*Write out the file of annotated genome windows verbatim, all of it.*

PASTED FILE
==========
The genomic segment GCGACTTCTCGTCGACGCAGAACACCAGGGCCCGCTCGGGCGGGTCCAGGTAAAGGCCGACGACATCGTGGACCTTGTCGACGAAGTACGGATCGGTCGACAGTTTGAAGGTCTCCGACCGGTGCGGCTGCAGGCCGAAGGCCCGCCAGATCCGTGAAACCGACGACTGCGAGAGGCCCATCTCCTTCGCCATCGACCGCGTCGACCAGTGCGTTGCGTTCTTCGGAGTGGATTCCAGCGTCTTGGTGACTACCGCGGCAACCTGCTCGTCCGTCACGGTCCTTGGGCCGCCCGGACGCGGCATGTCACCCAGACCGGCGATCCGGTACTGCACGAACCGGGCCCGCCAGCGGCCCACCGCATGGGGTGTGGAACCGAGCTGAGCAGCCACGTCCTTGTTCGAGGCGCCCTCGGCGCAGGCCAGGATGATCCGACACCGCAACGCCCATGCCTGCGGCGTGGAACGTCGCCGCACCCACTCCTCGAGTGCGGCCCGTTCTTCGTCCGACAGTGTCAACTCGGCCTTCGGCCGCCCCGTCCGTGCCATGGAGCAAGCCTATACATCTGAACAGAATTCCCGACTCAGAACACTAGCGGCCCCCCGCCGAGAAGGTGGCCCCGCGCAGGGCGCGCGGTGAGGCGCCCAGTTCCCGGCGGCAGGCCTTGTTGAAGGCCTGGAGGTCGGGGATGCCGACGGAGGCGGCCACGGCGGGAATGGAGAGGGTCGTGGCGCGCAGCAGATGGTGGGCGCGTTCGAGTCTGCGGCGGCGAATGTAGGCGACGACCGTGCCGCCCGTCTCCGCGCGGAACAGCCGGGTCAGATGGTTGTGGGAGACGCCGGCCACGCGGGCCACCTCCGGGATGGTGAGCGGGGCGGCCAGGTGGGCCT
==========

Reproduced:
The genomic segment GCGACTTCTCGTCGACGCAGAACACCAGGGCCCGCTCGGGCGGGTCCAGGTAAAGGCCGACGACATCGTGGACCTTGTCGACGAAGTACGGATCGGTCGACAGTTTGAAGGTCTCCGACCGGTGCGGCTGCAGGCCGAAGGCCCGCCAGATCCGTGAAACCGACGACTGCGAGAGGCCCATCTCCTTCGCCATCGACCGCGTCGACCAGTGCGTTGCGTTCTTCGGAGTGGATTCCAGCGTCTTGGTGACTACCGCGGCAACCTGCTCGTCCGTCACGGTCCTTGGGCCGCCCGGACGCGGCATGTCACCCAGACCGGCGATCCGGTACTGCACGAACCGGGCCCGCCAGCGGCCCACCGCATGGGGTGTGGAACCGAGCTGAGCAGCCACGTCCTTGTTCGAGGCGCCCTCGGCGCAGGCCAGGATGATCCGACACCGCAACGCCCATGCCTGCGGCGTGGAACGTCGCCGCACCCACTCCTCGAGTGCGGCCCGTTCTTCGTCCGACAGTGTCAACTCGGCCTTCGGCCGCCCCGTCCGTGCCATGGAGCAAGCCTATACATCTGAACAGAATTCCCGACTCAGAACACTAGCGGCCCCCCGCCGAGAAGGTGGCCCCGCGCAGGGCGCGCGGTGAGGCGCCCAGTTCCCGGCGGCAGGCCTTGTTGAAGGCCTGGAGGTCGGGGATGCCGACGGAGGCGGCCACGGCGGGAATGGAGAGGGTCGTGGCGCGCAGCAGATGGTGGGCGCGTTCGAGTCTGCGGCGGCGAATGTAGGCGACGACCGTGCCGCCCGTCTCCGCGCGGAACAGCCGGGTCAGATGGTTGTGGGAGACGCCGGCCACGCGGGCCACCTCCGGGATGGTGAGCGGGGCGGCCAGGTGGGCCT